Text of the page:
Yen turmoil hits car makers

Click to follow
The Independent Online
The damage done to Japan's exporters by the high yen was underlined yesterday when the country's powerful car industry warned of big production cuts this year.

Mazda has announced a cut in output of 20 per cent, while Japan's car manufacturers' trade body said that production this year may fall to a 15-year low because of the currency turmoil.

Since the beginning of the year the value of the yen has increased by nearly 20 per cent against the dollar. On 1 April Mazda raised prices by 2 per cent in the US, the world's biggest and most competitive car market.

The company, 25-per cent owned by Ford, said it would halt production on selected days at two plants in western Japan that produce vehicles for export to North America. It means production for the April-June period will be reduced by 45,000 vehicles to 155,000.

Earlier this month, Mazda had said it would cut output by about 20,000 cars from its original plans during April and May. A spokesman said Mazda expected production to recover in July. Unlike Mazda's larger rivals, it has no overseas manufacturing plants and cannot switch production overseas.

Japan's car output fell for the fourth straight year in the 12 months to 31 March, said the Japan Automobile Manufacturers Association. Japan produced 10.62 million vehicles to end-March, a 2.1 per cent drop on the previous year. It has been 14 years since Japan last produced so few automobiles and a fall this year is likely.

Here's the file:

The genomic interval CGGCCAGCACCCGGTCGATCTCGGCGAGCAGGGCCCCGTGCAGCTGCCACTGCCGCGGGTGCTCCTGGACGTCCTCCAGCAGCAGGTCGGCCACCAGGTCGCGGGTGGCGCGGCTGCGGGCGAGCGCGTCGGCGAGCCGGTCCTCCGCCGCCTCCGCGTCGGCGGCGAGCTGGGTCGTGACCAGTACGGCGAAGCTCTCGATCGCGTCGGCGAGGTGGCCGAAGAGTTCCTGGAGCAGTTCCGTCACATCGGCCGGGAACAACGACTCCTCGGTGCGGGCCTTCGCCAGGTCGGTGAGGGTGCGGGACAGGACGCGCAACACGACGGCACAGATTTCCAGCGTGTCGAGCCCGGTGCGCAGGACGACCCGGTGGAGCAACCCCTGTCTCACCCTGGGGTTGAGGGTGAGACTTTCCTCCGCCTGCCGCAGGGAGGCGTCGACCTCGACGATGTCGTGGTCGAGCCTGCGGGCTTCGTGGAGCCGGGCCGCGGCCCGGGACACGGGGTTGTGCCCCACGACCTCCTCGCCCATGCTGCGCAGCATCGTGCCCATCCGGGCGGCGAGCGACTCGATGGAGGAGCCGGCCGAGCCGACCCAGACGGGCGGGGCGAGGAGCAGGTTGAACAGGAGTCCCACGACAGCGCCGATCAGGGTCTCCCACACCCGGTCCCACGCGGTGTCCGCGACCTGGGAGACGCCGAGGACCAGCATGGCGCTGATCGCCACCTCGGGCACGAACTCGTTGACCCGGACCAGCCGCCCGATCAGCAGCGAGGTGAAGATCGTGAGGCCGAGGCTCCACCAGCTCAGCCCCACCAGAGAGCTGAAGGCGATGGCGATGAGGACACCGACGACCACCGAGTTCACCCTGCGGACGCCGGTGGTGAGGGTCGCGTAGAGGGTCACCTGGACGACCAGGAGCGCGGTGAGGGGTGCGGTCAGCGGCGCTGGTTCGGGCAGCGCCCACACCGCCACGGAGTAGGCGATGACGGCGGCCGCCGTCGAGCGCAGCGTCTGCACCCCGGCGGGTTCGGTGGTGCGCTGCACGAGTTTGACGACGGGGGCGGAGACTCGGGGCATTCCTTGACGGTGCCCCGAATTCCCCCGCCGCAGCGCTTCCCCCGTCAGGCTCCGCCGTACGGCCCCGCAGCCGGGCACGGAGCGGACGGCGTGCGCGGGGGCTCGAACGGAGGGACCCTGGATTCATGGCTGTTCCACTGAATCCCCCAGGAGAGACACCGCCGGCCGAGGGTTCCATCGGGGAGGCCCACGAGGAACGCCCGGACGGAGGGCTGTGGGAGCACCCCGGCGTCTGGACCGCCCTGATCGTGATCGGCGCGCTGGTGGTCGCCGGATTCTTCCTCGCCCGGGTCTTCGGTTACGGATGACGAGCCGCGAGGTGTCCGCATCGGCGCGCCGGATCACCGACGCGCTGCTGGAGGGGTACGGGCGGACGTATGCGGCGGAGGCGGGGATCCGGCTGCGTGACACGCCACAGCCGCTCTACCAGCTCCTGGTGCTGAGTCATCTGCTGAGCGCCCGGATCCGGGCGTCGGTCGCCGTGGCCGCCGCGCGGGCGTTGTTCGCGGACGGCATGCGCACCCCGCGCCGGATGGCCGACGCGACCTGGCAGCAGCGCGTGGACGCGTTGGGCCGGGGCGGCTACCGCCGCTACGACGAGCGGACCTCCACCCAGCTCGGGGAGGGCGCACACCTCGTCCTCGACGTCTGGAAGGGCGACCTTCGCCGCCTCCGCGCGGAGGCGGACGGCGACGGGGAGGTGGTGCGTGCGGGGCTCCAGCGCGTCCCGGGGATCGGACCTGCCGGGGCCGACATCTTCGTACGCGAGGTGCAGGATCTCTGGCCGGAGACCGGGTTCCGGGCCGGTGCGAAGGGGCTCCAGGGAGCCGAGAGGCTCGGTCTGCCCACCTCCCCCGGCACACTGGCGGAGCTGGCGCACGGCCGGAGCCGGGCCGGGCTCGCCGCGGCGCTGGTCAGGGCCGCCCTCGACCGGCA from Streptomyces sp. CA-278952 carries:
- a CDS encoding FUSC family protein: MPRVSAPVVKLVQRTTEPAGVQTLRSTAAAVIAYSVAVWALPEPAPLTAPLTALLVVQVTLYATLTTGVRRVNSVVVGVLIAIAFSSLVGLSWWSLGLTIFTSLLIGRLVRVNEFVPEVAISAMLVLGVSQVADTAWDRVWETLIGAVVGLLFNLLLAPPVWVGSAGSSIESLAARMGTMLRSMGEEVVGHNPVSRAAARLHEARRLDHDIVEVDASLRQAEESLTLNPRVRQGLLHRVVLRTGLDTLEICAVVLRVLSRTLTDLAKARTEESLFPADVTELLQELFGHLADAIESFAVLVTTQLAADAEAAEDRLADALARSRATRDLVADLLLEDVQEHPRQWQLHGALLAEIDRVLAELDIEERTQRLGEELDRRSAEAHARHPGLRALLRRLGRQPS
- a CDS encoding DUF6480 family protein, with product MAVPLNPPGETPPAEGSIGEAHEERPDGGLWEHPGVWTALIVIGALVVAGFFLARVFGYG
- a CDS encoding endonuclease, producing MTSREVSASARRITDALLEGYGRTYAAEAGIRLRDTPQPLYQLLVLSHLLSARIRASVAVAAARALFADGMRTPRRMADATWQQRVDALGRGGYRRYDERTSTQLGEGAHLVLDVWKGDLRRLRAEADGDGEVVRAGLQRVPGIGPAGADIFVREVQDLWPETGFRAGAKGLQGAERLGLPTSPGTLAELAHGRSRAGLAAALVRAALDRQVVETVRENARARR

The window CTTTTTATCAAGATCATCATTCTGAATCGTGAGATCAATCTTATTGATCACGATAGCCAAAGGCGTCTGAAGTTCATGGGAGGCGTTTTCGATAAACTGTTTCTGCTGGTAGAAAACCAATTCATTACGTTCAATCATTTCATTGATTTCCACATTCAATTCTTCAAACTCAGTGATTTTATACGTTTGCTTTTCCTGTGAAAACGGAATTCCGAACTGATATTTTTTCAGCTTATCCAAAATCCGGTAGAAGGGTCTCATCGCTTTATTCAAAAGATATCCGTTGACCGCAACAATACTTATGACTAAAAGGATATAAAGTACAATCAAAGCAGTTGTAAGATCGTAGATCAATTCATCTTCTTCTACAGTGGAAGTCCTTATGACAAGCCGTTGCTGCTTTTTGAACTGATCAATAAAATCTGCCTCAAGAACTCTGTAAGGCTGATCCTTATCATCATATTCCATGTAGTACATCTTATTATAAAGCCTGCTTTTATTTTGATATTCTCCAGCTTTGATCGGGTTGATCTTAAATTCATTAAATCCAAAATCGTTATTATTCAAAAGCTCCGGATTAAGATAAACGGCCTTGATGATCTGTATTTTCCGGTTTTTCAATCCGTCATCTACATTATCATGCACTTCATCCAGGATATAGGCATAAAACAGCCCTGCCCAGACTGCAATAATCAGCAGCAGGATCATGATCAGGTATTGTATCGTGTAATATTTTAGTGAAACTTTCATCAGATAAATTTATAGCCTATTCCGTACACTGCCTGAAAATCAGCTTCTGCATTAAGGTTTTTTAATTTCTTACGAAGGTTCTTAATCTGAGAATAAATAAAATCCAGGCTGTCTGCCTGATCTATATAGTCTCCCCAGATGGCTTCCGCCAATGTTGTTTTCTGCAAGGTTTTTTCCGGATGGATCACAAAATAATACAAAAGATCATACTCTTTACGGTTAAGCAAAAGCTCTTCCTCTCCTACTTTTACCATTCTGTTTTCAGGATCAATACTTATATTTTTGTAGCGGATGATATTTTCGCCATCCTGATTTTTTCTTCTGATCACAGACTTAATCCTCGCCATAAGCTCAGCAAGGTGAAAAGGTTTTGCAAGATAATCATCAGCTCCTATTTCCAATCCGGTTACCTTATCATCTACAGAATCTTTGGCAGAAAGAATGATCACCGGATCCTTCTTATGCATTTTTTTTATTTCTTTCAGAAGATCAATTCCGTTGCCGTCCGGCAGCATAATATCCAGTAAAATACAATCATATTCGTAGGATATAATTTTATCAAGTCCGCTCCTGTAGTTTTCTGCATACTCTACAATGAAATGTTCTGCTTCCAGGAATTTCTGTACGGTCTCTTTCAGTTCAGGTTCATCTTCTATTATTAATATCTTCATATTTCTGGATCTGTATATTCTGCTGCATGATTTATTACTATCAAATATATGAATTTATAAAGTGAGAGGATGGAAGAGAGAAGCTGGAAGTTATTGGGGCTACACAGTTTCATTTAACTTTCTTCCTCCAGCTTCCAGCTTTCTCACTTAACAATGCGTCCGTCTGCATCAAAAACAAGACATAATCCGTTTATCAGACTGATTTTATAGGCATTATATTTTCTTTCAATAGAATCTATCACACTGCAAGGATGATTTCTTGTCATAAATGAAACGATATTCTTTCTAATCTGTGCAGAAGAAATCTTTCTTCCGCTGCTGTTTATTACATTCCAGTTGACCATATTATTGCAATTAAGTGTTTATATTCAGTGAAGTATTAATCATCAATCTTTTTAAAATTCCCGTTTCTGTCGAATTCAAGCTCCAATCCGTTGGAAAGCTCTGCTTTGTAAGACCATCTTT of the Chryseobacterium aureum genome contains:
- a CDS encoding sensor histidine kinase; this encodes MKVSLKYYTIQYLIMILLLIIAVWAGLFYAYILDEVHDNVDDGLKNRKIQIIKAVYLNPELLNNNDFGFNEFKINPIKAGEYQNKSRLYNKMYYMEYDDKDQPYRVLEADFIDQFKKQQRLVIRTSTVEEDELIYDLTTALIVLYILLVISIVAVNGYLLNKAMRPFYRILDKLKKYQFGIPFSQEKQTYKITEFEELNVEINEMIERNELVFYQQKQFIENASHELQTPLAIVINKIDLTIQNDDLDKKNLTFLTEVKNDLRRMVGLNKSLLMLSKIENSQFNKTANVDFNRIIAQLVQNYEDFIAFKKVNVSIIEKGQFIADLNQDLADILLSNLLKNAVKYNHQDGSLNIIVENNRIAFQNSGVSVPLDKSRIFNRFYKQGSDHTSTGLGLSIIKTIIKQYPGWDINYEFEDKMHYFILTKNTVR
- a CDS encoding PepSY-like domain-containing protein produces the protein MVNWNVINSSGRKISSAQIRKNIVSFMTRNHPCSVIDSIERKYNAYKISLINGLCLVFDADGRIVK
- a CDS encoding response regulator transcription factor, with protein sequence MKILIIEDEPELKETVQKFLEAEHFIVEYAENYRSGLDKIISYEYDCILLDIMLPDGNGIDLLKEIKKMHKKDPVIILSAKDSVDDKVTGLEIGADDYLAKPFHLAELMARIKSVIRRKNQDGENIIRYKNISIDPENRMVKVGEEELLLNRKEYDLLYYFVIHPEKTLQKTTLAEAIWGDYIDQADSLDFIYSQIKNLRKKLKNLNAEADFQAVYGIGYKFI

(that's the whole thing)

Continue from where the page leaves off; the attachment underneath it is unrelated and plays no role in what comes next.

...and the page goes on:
Hiroshi Suemasa, a senior analyst at Kankaku Research Institute, predicted the volume of Japanese auto exports would drop at least 10 per cent in 1995/96 if the dollar stayed at around 80 yen. It is now just below 83 yen.

The appreciating yen has been a powerful bonus to US negotiators trying to get the Japanese to open up its car and components markets. Jeffrey Garten, US Undersecretary of Commerce for International Trade, yesterday called on European Union countries to publicly back the US in negotiations. He said that he had received private support, but wanted the EU to understand that the talks were also vital for Europe.